A couple weeks ago, my husband, Garen, was hiking with a co-worker. They were out in a distant region of the state. The hiking paths were amazing, yet nearly empty. Their goal was to rest, swim, and eat near a crystalline lake.
When they arrived, they were surprised to find two teenage boys, about the age of seniors in high school, solidly camped by the lake. What's more the boys were standing in the cold, clear water, casting lines and waiting for a bite. The location of this glorious lake had no cell service. No hotspots worked either. Emergency phones maybe, but nothing where a person could get lost surfing their phone, and miss the resplendent beauty surrounding them.
Garen and his friend marveled at the teens camp. They were set for a multi-day stay. They had packed-in every item .There were no car access roads or parking lots. As the two men ate, they both commented on how life renewing it was to see two boys out fishing and camping. The boys, just a few yards away, were fully focused on catching their dinner. When Garen arrived home, he reiterated his observations to me, then added, "Things might be more right in the world then we assume."
Life Is Better Than We Assume
Tomorrow, I leave on a little expedition myself. I am heading back to Scotland to watch my middle child walk in her cancelled graduation ceremony from two years ago. You may recall she was a grad student at the University of Glasgow. When the pandemic hit, she was unable to come home because she had contracted Covid. She survived. She remained as a nearly solitary student. Around her was a closed campus and equally closed world. With the ceremony cancelled, she held her own private celebration before trekking back to the U.S. to begin the months long battle and frustration with unemployment.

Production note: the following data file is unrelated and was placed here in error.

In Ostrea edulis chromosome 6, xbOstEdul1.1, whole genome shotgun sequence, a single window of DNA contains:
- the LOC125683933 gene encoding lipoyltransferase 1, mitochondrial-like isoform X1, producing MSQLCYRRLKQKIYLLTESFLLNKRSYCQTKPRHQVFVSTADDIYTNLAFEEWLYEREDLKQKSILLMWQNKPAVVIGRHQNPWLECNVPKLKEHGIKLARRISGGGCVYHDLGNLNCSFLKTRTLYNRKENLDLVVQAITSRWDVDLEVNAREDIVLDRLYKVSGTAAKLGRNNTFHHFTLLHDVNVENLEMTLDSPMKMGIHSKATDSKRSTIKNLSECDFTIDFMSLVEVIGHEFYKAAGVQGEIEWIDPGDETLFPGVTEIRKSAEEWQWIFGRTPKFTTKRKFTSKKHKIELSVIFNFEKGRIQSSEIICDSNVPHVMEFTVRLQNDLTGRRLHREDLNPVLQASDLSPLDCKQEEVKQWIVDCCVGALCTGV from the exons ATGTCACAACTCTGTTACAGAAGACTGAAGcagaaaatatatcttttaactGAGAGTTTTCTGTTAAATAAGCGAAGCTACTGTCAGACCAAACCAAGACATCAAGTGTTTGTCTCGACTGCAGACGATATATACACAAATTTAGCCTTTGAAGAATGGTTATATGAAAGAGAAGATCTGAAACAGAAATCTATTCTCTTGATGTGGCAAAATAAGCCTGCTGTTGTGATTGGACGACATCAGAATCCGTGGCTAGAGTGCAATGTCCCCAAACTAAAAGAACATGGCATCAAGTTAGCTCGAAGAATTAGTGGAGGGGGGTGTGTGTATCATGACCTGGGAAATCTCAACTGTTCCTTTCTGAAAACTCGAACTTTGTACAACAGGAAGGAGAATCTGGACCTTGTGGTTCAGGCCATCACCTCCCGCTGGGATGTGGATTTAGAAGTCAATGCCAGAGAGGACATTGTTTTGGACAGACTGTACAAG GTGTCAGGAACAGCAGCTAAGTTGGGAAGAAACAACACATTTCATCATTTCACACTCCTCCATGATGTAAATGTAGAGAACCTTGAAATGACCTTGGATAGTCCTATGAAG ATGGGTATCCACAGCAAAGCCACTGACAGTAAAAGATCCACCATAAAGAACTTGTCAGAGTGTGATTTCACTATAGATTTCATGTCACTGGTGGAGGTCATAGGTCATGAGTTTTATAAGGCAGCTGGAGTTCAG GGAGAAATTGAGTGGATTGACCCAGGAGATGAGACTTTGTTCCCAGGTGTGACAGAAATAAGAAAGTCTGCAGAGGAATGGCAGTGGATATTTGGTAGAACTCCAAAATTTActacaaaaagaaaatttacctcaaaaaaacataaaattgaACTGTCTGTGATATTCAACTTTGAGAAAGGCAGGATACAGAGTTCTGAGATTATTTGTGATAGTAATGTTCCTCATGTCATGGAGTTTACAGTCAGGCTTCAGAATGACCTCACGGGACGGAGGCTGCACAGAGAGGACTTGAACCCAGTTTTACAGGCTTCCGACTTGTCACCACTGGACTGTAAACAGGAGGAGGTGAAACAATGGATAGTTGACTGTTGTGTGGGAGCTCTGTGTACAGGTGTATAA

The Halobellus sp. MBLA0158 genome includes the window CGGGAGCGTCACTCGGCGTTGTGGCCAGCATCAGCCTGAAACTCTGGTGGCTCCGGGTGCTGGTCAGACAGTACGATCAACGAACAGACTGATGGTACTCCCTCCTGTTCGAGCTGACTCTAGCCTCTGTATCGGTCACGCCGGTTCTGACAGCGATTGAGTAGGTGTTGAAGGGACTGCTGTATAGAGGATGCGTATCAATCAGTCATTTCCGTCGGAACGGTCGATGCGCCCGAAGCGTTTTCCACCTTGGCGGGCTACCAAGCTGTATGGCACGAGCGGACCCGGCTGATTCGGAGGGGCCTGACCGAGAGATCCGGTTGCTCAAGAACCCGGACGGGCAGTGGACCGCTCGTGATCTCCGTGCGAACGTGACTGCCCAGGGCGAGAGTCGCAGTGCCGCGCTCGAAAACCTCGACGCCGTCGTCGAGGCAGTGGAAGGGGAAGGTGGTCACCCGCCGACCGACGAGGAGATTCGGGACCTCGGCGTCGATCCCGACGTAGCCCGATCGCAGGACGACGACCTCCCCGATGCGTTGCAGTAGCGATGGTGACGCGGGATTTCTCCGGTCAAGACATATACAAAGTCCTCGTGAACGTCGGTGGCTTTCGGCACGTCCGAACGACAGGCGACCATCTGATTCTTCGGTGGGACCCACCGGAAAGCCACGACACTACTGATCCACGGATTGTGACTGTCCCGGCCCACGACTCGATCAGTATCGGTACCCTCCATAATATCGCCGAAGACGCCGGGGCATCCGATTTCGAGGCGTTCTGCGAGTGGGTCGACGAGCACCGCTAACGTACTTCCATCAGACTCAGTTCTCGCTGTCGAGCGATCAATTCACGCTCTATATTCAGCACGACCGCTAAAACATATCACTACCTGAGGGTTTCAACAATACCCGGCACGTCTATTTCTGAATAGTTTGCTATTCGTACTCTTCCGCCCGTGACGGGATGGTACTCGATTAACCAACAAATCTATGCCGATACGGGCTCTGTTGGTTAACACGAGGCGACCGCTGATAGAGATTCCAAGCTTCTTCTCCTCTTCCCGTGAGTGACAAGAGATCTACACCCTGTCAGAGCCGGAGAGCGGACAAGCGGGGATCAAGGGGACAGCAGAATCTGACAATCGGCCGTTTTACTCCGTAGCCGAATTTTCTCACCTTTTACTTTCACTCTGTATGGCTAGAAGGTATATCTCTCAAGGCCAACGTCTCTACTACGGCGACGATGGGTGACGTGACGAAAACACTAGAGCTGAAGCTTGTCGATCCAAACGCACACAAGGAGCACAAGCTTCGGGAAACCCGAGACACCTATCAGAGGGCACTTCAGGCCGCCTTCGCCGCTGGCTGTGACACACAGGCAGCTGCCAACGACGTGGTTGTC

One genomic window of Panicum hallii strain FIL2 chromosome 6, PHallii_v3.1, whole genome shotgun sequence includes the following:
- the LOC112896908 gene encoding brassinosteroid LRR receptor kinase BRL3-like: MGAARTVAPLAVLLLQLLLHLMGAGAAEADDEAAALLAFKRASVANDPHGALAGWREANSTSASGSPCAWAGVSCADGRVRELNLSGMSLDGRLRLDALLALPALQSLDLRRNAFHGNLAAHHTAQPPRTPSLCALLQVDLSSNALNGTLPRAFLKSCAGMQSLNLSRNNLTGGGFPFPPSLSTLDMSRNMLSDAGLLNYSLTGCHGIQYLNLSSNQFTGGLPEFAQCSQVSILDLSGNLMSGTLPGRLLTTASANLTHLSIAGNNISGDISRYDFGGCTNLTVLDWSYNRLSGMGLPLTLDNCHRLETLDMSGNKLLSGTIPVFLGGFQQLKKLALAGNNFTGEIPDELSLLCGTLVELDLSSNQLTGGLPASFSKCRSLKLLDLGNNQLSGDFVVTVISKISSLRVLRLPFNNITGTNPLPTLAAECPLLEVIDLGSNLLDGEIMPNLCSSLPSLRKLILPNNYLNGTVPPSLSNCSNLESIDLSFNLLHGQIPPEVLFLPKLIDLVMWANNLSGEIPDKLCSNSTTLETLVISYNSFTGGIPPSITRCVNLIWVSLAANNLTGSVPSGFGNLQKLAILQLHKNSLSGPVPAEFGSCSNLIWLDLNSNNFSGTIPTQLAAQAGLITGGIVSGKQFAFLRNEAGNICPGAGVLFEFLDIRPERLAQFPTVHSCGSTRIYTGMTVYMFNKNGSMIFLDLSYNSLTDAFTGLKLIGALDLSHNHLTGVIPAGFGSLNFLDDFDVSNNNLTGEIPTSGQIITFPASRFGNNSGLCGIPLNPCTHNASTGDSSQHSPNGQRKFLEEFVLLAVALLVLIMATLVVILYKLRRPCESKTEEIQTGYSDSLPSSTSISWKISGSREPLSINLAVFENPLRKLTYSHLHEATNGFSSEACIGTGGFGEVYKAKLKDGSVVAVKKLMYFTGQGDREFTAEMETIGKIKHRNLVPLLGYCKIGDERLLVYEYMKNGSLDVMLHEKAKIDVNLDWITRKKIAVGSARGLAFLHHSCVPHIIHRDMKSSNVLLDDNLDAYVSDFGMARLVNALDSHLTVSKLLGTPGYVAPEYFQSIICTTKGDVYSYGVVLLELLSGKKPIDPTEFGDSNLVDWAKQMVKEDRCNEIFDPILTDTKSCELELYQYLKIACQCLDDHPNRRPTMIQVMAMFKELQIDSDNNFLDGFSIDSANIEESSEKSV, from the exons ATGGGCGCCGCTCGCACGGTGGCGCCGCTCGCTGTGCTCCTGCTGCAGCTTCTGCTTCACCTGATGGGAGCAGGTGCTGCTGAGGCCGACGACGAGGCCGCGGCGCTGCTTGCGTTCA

Her fortunes have changed. She's helping blind people see art, science, and life in ways they hadn't before. The two years from an unceremonious degree receipt are long past. We board planes headed for an event we never thought we'd see. And she never expected to experience. She's gone fishing to improve the world. As my husband said, "Things may be more right in the world than we assume."
I will be back in three weeks. Until then, make sure you go fishing in whatever form works for you. "Make things more right in the world than we assume."
Photo attribution - Norman Rockwell, "Going Fishing" 1958.